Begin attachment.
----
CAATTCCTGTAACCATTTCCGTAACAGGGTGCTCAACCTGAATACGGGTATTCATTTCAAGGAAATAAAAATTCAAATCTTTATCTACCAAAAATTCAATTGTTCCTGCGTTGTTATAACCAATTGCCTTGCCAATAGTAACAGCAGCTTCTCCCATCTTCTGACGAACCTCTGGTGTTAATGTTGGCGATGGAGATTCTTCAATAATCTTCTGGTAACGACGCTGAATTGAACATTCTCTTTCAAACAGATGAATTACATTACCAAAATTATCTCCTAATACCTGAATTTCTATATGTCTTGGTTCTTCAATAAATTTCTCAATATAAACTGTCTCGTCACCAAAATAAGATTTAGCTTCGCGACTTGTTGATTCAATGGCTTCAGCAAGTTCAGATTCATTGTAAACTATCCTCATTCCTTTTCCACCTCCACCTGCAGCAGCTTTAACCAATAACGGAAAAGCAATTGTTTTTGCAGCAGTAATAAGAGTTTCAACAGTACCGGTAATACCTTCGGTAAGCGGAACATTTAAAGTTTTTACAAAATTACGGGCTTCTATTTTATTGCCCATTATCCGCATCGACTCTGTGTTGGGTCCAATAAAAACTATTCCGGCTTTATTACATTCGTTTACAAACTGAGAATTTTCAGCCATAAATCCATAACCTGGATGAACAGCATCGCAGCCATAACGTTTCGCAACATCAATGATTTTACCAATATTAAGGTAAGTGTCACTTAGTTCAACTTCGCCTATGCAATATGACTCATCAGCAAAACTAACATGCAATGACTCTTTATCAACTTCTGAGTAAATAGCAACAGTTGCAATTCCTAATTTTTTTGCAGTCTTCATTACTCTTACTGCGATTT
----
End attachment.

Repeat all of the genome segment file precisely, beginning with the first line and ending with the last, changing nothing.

CAATTCCTGTAACCATTTCCGTAACAGGGTGCTCAACCTGAATACGGGTATTCATTTCAAGGAAATAAAAATTCAAATCTTTATCTACCAAAAATTCAATTGTTCCTGCGTTGTTATAACCAATTGCCTTGCCAATAGTAACAGCAGCTTCTCCCATCTTCTGACGAACCTCTGGTGTTAATGTTGGCGATGGAGATTCTTCAATAATCTTCTGGTAACGACGCTGAATTGAACATTCTCTTTCAAACAGATGAATTACATTACCAAAATTATCTCCTAATACCTGAATTTCTATATGTCTTGGTTCTTCAATAAATTTCTCAATATAAACTGTCTCGTCACCAAAATAAGATTTAGCTTCGCGACTTGTTGATTCAATGGCTTCAGCAAGTTCAGATTCATTGTAAACTATCCTCATTCCTTTTCCACCTCCACCTGCAGCAGCTTTAACCAATAACGGAAAAGCAATTGTTTTTGCAGCAGTAATAAGAGTTTCAACAGTACCGGTAATACCTTCGGTAAGCGGAACATTTAAAGTTTTTACAAAATTACGGGCTTCTATTTTATTGCCCATTATCCGCATCGACTCTGTGTTGGGTCCAATAAAAACTATTCCGGCTTTATTACATTCGTTTACAAACTGAGAATTTTCAGCCATAAATCCATAACCTGGATGAACAGCATCGCAGCCATAACGTTTCGCAACATCAATGATTTTACCAATATTAAGGTAAGTGTCACTTAGTTCAACTTCGCCTATGCAATATGACTCATCAGCAAAACTAACATGCAATGACTCTTTATCAACTTCTGAGTAAATAGCAACAGTTGCAATTCCTAATTTTTTTGCAGTCTTCATTACTCTTACTGCGATTT